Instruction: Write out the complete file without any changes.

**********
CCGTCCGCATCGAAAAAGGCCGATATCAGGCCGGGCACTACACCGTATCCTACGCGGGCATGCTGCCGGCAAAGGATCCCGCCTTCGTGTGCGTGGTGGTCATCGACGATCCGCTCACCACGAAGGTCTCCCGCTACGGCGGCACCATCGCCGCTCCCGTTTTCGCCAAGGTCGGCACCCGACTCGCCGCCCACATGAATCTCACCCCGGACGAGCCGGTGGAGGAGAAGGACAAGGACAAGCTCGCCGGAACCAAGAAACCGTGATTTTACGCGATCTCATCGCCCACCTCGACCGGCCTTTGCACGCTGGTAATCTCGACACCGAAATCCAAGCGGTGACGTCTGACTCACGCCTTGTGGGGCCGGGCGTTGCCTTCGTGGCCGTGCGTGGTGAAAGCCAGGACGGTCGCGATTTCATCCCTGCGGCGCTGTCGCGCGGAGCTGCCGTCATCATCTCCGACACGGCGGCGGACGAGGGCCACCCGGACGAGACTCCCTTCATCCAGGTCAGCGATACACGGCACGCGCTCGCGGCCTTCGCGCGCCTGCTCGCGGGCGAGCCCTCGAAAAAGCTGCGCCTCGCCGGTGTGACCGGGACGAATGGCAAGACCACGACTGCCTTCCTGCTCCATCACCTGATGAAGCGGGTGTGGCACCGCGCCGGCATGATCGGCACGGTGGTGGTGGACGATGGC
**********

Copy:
CCGTCCGCATCGAAAAAGGCCGATATCAGGCCGGGCACTACACCGTATCCTACGCGGGCATGCTGCCGGCAAAGGATCCCGCCTTCGTGTGCGTGGTGGTCATCGACGATCCGCTCACCACGAAGGTCTCCCGCTACGGCGGCACCATCGCCGCTCCCGTTTTCGCCAAGGTCGGCACCCGACTCGCCGCCCACATGAATCTCACCCCGGACGAGCCGGTGGAGGAGAAGGACAAGGACAAGCTCGCCGGAACCAAGAAACCGTGATTTTACGCGATCTCATCGCCCACCTCGACCGGCCTTTGCACGCTGGTAATCTCGACACCGAAATCCAAGCGGTGACGTCTGACTCACGCCTTGTGGGGCCGGGCGTTGCCTTCGTGGCCGTGCGTGGTGAAAGCCAGGACGGTCGCGATTTCATCCCTGCGGCGCTGTCGCGCGGAGCTGCCGTCATCATCTCCGACACGGCGGCGGACGAGGGCCACCCGGACGAGACTCCCTTCATCCAGGTCAGCGATACACGGCACGCGCTCGCGGCCTTCGCGCGCCTGCTCGCGGGCGAGCCCTCGAAAAAGCTGCGCCTCGCCGGTGTGACCGGGACGAATGGCAAGACCACGACTGCCTTCCTGCTCCATCACCTGATGAAGCGGGTGTGGCACCGCGCCGGCATGATCGGCACGGTGGTGGTGGACGATGGC